JavaScript Web Guide

Facebook Authentication

Configuring Your Application

To get started with Facebook authentication, you need to first create a new Facebook application. Click the Add a New App button in the top right of that page and select Website as your platform. Then choose an App ID and click Create New Facebook App ID. Select your app's category and click Create App ID. In the top right, click Skip Quick Start.

In your Facebook app configuration, click on the Settings tab on the left-hand navigation menu. Then go to the Advanced tab at the top and scroll down to the Security section. At the bottom of that section, add https://auth.firebase.com/v2/<YOUR-FIREBASE-APP>/auth/facebook/callback to your Valid OAuth redirect URIs and click Save Changes at the bottom of the page.

Next, you'll need to get your app credentials from Facebook. Click on the Basic tab at the top of the page. You should still be within the Settings tab. Towards the top of this page, you will see your App ID and App Secret. Your App ID will be displayed in plain text and you can view your App Secret by clicking on the Show button and typing in your Facebook password. Copy these Facebook application credentials (App ID and Secret) in the Login & Auth section in your App Dashboard.

Adding Contact Information

Facebook requires that you have a valid contact email specified in order to make your app available to all users. You can specify this email address from the same Basic tab within the Settings section. After you have provided your email, click on Save Changes. The last thing you need to do to approve your app is click on the Status & Review tab on the left-hand navigation menu and move the slider at the top of that page to the Yes position. When prompted with a popup, click Confirm. Your app will now be live and can be used with Firebase Authentication.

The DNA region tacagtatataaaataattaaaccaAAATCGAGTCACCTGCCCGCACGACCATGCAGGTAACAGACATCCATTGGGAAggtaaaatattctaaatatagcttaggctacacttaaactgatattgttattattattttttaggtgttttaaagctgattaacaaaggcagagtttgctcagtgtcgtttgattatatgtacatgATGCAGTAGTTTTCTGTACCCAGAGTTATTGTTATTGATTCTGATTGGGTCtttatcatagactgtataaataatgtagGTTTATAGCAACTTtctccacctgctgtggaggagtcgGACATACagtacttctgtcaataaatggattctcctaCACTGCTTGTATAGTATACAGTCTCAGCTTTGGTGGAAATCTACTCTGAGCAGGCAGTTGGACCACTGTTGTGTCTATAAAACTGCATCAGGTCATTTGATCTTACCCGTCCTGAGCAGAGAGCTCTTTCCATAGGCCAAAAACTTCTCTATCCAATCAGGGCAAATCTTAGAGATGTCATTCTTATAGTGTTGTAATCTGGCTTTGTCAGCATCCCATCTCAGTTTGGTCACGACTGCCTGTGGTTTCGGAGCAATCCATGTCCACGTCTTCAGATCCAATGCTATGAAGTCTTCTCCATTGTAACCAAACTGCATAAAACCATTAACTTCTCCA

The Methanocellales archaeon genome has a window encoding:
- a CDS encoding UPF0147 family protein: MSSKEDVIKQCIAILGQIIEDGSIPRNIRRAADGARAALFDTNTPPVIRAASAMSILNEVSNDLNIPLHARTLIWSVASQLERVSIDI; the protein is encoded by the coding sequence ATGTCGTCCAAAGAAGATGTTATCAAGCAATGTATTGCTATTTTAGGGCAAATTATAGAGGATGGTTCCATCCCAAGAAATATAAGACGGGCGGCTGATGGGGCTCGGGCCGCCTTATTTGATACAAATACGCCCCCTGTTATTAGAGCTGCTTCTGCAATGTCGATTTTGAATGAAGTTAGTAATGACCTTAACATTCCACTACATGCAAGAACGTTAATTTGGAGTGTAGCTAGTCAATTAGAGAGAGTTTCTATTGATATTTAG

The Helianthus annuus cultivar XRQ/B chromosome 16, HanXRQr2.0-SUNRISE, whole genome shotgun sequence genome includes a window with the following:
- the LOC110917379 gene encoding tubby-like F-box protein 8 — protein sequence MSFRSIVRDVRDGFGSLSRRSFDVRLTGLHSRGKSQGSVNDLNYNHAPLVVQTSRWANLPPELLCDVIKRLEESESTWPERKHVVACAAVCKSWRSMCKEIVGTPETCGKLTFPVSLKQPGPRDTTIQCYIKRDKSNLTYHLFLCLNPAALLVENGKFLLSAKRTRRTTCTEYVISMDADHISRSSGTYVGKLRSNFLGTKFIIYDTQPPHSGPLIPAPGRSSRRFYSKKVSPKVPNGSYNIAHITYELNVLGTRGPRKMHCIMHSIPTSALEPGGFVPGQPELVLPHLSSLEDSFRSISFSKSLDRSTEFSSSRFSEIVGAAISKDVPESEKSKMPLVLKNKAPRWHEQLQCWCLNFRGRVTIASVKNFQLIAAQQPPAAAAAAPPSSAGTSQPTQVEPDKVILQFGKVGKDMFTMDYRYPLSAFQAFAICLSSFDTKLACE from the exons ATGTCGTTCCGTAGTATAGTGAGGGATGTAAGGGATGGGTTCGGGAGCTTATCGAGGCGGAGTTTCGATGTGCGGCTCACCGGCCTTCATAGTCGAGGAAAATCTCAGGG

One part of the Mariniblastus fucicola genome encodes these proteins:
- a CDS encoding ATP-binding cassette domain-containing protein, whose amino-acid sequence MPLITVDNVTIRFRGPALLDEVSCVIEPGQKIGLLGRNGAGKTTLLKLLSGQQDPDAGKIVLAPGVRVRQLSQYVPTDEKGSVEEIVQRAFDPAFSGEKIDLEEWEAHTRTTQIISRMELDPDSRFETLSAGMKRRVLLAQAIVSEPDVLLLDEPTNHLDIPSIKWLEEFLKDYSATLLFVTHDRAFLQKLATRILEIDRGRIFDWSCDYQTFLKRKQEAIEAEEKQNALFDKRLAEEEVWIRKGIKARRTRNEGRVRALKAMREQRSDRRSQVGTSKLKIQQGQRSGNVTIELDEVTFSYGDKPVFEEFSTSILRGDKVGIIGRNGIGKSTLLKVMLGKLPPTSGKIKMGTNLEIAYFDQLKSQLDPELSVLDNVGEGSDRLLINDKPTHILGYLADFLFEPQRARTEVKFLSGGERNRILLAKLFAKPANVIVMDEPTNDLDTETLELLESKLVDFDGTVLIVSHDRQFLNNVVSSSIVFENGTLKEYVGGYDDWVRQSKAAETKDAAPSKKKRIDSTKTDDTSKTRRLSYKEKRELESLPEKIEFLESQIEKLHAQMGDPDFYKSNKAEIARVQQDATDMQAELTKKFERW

Logging Users In

If your user does not have an existing session, you can prompt the user to login and then invoke the Facebook login popup (e.g. after they have clicked a "Login" button) with the following snippet:

var ref = new Firebase("https://<YOUR-FIREBASE-APP>.firebaseio.com");
ref.authWithOAuthPopup("facebook", function(error, authData) {
  if (error) {
    console.log("Login Failed!", error);
  } else {
    console.log("Authenticated successfully with payload:", authData);
  }
});

Alternatively, you may prompt the user to login with a full browser redirect, and Firebase will automatically restore the session when you return to the originating page:

var ref = new Firebase("https://<YOUR-FIREBASE-APP>.firebaseio.com");
ref.authWithOAuthRedirect("facebook", function(error) {
  if (error) {
    console.log("Login Failed!", error);
  } else {
    // We'll never get here, as the page will redirect on success.
  }
});

Optional Settings

authWithOAuthPopup() and authWithOAuthRedirect() take an optional third parameter which is an object containing any of the following settings:

Name Description Type
remember If not specified - or set to default - sessions are persisted for as long as you have configured in the Login & Auth tab of your App Dashboard. To limit persistence to the lifetime of the current window, set this to sessionOnly. A value of none will not persist authentication data at all and will end authentication as soon as the page is closed. String
scope A comma-delimited list of requested extended permissions. See https://developers.facebook.com/docs/reference/login/#permissions for more information. String

Here is an example of Facebook login where the session will expire upon browser shutdown and we also request some extended permissions:

var ref = new Firebase("https://<YOUR-FIREBASE-APP>.firebaseio.com");
ref.authWithOAuthPopup("facebook", function(error, authData) { /* Your Code */ }, {
  remember: "sessionOnly",
  scope: "email,user_likes"
});

The authData object returned to your callback contains the following fields:

authData Object
Field Description Type
uid A unique user ID, intended as the user's unique key across all providers. String